A repack - which is kind of welcome - Autobot Blaster with Eject is good. Some of the Leader/Voyager toys from the last few years make a compelling argument that this may be the price point to go with, as Studio Series 86 Hot Rod and Earthrise/Kingdom Leader Optimus Prime have shown greatness with minimal room for improvement. Blaster is a little fiddly during the transformation, but if you just got this figure (with Eject) as a non-transforming R.E.D. release, you'd be pretty happy with it. Given the fact that it can transform and looks great too, $32 (or a bit more) seems extremely reasonable for what you get and the only suggestion I could make to improve it as a toy would be to simplify the transformation.
He has a new useful point of articulation - thanks to the awkward tranformation - and is otherwise a super-articulated figure that looks fantastic. I liked the Netflix Soundwave, but this figure shows Hasbro is capable of improving on the design right now. And therefore should.
While not quite "Studio Series" levels of cartoon accurate, Blaster is close. The head clearly borrows from the cartoon thanks to the nose being sculpted without the band over the nose, and the head design seems to be from the cartoon too. The shoulders borrow from some of the cartoons - the design wasn't consistent from episode to episode - with speakers in the shins and the boombox handle in the legs just like the original toy. Actually, he's a lot like a smaller version of the original toy with more articulation and a stunning amount of twists and turns to get him from mode to mode. He has a good center of gravity so you can do lots of action poses without him falling over, the joints are nice and tight, and the colors are just like the cartoon and toy - but more like the cartoon, since there are no superfluous stickers or anything. You'll also notice the figure is generally free of gaps other than the ones in the forearms, between the wrist and elbows. Sadly the figure has no swivel wrist joints, but given how generally sturdy and fun the figure is to fuss with I'm not complaining.
Joining him is a decidedly not-cartoon or not-toy Eject, cast in clear blue to match the quasi-Energon Weapon accessories packed throughout the line. The original Eject toy looked pretty close to this, but was opaque and had weapons you could plug in him. This Eject has the holes to plug in weapons, but there's no accessories yet - I hope some will come later, but it's more likely a fan will design an upgrade pack. Which is a pity, I think fans would be happy to re-buy this mold a few times in opaque blue, or black for Rewind, or pink for Rosanna. With 13 points of articulation, the little guy can turn into a box that fits in Blaster's chest quite nicely.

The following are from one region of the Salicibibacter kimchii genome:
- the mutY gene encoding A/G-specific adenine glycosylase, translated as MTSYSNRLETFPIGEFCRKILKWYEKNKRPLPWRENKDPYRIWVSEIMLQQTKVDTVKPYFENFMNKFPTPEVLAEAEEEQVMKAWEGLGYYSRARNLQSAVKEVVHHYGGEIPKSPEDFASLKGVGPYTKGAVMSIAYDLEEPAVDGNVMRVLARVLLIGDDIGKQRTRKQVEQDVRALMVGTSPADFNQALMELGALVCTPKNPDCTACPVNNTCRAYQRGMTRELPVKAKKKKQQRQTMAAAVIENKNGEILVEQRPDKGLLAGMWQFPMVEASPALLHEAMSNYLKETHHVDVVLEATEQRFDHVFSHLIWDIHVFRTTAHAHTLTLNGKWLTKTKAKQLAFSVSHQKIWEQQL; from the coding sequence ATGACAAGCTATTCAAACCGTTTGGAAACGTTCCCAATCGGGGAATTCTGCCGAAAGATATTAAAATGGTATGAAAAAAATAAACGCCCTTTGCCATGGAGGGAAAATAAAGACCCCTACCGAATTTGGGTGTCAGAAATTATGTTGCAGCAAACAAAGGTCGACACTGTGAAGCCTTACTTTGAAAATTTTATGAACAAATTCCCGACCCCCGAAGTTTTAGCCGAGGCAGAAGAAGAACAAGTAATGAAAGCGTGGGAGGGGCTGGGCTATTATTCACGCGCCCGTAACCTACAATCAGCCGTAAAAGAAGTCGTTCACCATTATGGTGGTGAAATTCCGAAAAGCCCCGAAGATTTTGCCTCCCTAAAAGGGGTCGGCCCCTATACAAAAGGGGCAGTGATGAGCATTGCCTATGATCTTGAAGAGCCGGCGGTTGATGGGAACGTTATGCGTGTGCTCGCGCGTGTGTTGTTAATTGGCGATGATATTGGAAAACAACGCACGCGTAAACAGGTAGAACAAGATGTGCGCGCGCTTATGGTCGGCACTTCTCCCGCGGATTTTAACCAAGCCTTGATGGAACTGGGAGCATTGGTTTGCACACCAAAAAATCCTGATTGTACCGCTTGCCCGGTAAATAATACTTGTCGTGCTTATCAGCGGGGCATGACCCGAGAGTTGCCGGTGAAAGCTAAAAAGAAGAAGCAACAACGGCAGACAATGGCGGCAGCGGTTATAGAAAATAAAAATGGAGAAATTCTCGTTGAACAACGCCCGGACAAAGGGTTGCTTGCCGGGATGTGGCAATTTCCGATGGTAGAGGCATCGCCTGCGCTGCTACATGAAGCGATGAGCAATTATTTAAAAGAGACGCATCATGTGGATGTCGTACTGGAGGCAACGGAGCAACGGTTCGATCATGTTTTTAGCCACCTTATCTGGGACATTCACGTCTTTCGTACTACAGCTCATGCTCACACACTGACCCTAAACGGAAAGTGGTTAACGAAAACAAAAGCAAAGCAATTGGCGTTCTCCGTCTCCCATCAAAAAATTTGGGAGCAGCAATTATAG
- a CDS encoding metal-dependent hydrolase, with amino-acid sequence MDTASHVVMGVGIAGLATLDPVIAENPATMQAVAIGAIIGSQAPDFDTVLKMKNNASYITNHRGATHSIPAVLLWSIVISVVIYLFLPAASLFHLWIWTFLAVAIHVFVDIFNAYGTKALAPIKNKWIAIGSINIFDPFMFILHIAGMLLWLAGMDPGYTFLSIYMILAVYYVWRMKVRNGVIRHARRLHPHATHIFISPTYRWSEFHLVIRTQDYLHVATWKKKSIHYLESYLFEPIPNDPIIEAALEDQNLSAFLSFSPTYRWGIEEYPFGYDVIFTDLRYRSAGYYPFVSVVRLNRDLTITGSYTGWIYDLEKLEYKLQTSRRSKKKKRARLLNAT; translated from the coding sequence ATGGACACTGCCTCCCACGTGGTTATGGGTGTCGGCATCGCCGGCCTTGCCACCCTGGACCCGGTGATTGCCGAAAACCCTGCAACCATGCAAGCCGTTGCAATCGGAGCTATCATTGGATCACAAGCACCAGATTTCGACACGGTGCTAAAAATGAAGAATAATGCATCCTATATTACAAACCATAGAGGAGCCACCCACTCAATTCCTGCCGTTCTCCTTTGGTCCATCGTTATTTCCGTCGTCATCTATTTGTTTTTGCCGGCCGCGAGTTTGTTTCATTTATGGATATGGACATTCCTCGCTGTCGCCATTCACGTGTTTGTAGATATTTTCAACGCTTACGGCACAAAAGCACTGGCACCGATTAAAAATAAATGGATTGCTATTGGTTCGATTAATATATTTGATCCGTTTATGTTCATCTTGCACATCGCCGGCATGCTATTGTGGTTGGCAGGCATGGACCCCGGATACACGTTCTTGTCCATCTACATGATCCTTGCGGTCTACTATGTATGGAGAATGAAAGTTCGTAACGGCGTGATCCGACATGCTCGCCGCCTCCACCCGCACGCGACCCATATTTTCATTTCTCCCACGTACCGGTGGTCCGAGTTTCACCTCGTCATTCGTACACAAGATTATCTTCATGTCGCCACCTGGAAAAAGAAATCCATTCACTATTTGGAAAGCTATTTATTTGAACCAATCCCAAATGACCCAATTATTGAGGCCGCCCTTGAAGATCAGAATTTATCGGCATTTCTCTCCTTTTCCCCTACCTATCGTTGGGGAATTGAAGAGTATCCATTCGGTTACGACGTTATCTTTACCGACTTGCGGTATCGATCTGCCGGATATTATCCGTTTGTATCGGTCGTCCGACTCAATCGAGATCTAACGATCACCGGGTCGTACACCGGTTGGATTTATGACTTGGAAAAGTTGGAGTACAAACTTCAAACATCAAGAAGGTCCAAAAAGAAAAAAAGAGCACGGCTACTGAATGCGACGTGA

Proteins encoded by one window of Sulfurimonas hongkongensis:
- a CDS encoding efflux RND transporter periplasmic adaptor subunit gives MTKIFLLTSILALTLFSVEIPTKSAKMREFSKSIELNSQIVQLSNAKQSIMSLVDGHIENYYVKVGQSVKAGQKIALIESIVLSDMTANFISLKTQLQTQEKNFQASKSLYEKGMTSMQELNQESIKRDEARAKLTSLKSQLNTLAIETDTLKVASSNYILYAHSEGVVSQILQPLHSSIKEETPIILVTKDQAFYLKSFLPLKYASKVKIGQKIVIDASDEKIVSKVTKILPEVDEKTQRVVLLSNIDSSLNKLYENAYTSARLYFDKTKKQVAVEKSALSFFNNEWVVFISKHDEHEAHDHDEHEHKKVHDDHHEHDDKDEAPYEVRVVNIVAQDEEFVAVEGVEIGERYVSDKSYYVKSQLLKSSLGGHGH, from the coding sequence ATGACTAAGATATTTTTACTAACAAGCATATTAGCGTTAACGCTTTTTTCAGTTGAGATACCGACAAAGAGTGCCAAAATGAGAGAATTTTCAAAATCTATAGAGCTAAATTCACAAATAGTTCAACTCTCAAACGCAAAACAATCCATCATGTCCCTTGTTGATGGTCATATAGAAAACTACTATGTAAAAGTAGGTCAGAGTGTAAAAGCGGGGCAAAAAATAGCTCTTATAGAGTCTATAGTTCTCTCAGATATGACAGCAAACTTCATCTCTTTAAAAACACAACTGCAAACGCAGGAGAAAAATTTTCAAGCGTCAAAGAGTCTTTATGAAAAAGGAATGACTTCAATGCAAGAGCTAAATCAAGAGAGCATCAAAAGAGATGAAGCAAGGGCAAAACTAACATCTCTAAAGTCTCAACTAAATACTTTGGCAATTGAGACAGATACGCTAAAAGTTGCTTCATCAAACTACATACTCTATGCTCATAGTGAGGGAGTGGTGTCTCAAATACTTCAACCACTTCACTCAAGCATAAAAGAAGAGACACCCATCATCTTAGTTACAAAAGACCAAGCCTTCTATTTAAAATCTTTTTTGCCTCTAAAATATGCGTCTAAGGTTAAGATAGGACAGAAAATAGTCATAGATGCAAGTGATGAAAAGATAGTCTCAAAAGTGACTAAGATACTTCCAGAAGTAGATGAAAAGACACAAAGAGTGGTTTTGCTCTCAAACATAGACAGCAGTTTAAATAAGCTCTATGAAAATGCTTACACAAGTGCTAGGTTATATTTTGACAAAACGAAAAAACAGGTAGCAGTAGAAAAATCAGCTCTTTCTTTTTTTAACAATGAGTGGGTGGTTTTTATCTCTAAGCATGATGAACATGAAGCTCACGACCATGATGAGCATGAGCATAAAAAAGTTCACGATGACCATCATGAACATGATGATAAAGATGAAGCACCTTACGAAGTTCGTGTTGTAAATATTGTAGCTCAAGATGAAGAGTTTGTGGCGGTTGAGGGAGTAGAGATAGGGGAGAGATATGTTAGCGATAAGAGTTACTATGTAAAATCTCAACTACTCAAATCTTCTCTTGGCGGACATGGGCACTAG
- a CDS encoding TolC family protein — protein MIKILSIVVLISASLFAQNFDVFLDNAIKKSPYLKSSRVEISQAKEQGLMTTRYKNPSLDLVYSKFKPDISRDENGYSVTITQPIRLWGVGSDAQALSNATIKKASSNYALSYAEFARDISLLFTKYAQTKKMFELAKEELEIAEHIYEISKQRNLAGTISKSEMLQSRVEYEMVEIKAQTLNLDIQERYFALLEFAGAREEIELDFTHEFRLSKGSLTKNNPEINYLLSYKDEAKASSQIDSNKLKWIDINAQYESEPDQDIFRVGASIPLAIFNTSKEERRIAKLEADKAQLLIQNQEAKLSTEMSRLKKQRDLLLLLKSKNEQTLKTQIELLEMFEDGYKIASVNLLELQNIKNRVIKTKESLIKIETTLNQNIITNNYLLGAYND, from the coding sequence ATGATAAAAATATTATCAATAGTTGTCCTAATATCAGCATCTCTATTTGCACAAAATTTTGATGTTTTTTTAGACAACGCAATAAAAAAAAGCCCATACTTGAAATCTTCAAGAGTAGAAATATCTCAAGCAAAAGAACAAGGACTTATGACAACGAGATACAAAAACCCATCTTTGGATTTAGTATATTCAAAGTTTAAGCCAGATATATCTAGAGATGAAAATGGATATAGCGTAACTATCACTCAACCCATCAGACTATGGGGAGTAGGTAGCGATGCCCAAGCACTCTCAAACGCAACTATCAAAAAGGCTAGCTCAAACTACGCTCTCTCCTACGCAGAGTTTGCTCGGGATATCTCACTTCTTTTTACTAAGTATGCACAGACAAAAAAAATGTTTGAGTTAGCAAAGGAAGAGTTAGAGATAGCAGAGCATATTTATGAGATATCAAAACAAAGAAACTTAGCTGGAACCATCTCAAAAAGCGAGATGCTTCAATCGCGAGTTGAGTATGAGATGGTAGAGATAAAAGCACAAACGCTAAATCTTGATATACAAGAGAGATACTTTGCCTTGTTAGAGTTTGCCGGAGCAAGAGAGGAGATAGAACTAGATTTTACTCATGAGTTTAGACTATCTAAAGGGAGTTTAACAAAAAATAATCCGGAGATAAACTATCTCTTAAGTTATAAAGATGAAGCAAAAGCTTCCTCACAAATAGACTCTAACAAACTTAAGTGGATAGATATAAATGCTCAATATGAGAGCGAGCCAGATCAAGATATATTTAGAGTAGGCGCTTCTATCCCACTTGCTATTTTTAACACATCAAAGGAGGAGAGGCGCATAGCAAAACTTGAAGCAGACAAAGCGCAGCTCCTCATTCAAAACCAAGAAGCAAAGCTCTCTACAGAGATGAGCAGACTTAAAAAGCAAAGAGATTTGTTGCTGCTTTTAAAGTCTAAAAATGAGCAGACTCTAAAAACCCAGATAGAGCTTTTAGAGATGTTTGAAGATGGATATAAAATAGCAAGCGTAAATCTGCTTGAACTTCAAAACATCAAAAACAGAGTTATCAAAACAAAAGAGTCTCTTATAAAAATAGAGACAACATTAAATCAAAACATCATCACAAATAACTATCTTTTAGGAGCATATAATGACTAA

It's worth noting Eject fits in Blaster pretty well, but Soundwave's tapes are a tighter fit. (They were also a tight fit in Soundwave.) The tolerances here are a little too close for comfort, which is another reason Hasbro may want to take another crack at Soundwave. That, and it'd sell. Unmet demand for Soundwave seems eternal.
Transformation is absolutely way more complicated than it needs to be, but both modes are pretty great. The robot is an excellent pastiche of G1 Blasters, hewing toward the cartoon end of the spectrum. You can see that the legs turn into the speakers and the arms tuck in against the body, but it's bizarre and, at times, unpleasant. Contorting the arms just-so to get the unfolded legs to cover them is difficult thanks to some tight tolerances on the leg panels. There's also a second set of rotating speakers on the legs for reasons I don't understand. It adds visual complexity and more finger food to the toy's transformation, but doesn't really do anything to change things than if you just had a flat, non-moving part. You'll definitely feel like you're going to break something during the process, and I don't care for that very much.
The Eject tape is basically a small blue box you push in the chest - it doesn't do much, it has no gear, so it makes sense that it's an accessory. Blaster's boombox mode looks like something new, with more dials and knobs than the toy or the cartoon. It's a real hassle to get in this mode, but it's good with plenty of fun greeblies that make it look like it's supposed to do something. There are several 5mm ports to plug in stuff, but strangely the electro scrambler has a dedicated tab on the back - so you don't need to use any of those 5mm ports. The handle looks good, and the tape door mechanism works fairly well as long as the tape inside isn't too big and prevents movement. I suppose they could fix this too, and still could by retooling the door a bit to make it roomier or by making future tapes a bit smaller.
You get two great modes at a more-or-less acceptable modern price here, with a good accessory in Eject but a frustrating transformation. Unless Hasbro makes a better Blaster down the road, I could see this being the last one I need to buy. It looks right, it does what I need it to do, it's sturdy, and I could probably dump the Titans Return one now. Or leave it in base mode. Who knows? If you got $32 to blow, get this Blaster. It's fun.
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